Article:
[gnutls-devel] [PATCH 1/6] Explicitly marked some variables const in _gnutls_buffer_append_data().

Nikos Mavrogiannopoulos nmav at gnutls.org
Fri Dec 19 11:10:15 CET 2014

On Fri, 2014-12-19 at 11:03 +0200, Jaak Ristioja wrote:
> On 17.12.2014 14:55, Nikos Mavrogiannopoulos wrote:
> > Thanks. I've applied everything except the 2/4. While allowed in C99, I
> > prefer to define variables in the beginning of the function. I've also
> > committed an overflow check in 32-bit systems.
> In my opinion, commit 8b592bc ("Added 32-bit overflow protection in
> _gnutls_buffer_append_data()") only fixes some overflows present in
> _gnutls_buffer_append_data(). These statements may still overflow:
>     size_t const tot_len = data_size + dest->length;
>     size_t const new_len =
>         MAX(data_size, MIN_CHUNK) + MAX(dest->max_length,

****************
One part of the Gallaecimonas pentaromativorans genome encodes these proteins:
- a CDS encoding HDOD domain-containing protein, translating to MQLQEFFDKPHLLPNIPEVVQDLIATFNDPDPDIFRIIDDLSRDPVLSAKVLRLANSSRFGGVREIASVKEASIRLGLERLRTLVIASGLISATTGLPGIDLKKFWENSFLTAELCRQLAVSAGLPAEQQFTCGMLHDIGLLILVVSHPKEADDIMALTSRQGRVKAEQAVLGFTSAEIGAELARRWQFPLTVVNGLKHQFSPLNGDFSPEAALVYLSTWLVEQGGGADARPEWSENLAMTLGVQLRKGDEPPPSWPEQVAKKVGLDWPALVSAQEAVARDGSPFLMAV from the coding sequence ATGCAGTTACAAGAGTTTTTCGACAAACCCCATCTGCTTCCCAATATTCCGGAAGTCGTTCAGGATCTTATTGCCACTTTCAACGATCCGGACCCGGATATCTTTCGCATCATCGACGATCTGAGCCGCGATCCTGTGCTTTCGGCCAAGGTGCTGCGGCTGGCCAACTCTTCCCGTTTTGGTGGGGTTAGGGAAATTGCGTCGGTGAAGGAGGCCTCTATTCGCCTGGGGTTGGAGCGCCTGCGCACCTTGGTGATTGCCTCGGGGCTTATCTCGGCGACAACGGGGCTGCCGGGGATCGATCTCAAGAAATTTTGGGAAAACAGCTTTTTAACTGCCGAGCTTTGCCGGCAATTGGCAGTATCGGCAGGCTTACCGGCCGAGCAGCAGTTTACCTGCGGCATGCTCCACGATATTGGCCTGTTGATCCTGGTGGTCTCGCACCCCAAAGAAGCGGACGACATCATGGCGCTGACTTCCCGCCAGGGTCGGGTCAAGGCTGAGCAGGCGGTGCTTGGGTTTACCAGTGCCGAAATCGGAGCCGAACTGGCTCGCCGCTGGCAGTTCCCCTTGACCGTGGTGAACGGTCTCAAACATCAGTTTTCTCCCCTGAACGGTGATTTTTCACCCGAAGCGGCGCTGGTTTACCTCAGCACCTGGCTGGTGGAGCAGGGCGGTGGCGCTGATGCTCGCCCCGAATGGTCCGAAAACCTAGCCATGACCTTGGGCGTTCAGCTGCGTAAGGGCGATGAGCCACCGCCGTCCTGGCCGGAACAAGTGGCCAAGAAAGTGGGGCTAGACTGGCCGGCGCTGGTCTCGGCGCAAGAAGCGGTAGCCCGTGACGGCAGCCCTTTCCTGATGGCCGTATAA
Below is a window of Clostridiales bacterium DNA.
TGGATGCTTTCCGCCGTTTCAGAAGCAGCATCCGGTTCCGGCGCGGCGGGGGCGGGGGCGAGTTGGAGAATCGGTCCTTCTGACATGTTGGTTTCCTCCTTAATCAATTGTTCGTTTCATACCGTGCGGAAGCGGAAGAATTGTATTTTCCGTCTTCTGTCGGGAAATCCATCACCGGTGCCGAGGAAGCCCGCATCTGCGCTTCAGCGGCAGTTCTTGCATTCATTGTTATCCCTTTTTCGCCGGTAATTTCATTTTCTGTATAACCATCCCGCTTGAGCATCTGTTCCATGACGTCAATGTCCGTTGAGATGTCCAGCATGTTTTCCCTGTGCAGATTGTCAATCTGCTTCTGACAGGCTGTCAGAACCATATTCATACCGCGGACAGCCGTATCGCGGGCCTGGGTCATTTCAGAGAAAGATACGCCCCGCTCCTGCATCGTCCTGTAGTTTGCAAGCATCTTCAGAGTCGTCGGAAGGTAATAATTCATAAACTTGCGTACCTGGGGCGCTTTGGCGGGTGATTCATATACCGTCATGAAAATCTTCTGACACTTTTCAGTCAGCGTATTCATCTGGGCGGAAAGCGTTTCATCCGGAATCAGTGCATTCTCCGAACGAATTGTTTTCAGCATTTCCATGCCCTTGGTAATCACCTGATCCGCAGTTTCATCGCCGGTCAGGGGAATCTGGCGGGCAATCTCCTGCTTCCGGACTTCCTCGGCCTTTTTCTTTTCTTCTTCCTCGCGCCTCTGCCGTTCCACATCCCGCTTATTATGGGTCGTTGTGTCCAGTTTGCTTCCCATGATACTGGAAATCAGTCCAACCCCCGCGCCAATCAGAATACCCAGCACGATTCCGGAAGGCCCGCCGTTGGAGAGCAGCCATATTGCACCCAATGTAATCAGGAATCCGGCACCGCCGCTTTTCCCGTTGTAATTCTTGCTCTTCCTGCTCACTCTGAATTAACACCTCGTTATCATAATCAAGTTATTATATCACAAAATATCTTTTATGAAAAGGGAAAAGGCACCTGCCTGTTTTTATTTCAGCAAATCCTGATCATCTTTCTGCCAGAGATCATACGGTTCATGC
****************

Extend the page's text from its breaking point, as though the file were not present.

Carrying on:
>                                         MIN_CHUNK);

They will, but the check below will detect it and return an error.

> Although unlikely on x86_64, they are still an issue.

I don't believe it makes sense to even try to detect such long buffers.
gnutls_record_send() is not supposed to be used with gigabytes of data,
nor petabytes or more.

> I'm too lazy to lookup the x86_64 ABI, but on my 64-bit Linux machine
> sizeof(int) is 4 and sizeof(size_t) is 8. Hence we still have a problem
> with _gnutls_buffer_append_data, because its return type is signed int.
> This means that the statement
>   return tot_len;

I've switched it to return 0 (success), instead of the sent data. Its
return value was not interpreted by any of its callers.

> Therefore we had to drop support for gnutls_record_cork() and
> gnutls_record_uncork() because it is still unreliable when buffering
> more than 2^31-1 bytes of data on 64-bit platforms.

Why would you need to buffer such large amount of data? I don't believe
it would speed up much given the small packet size of TLS.


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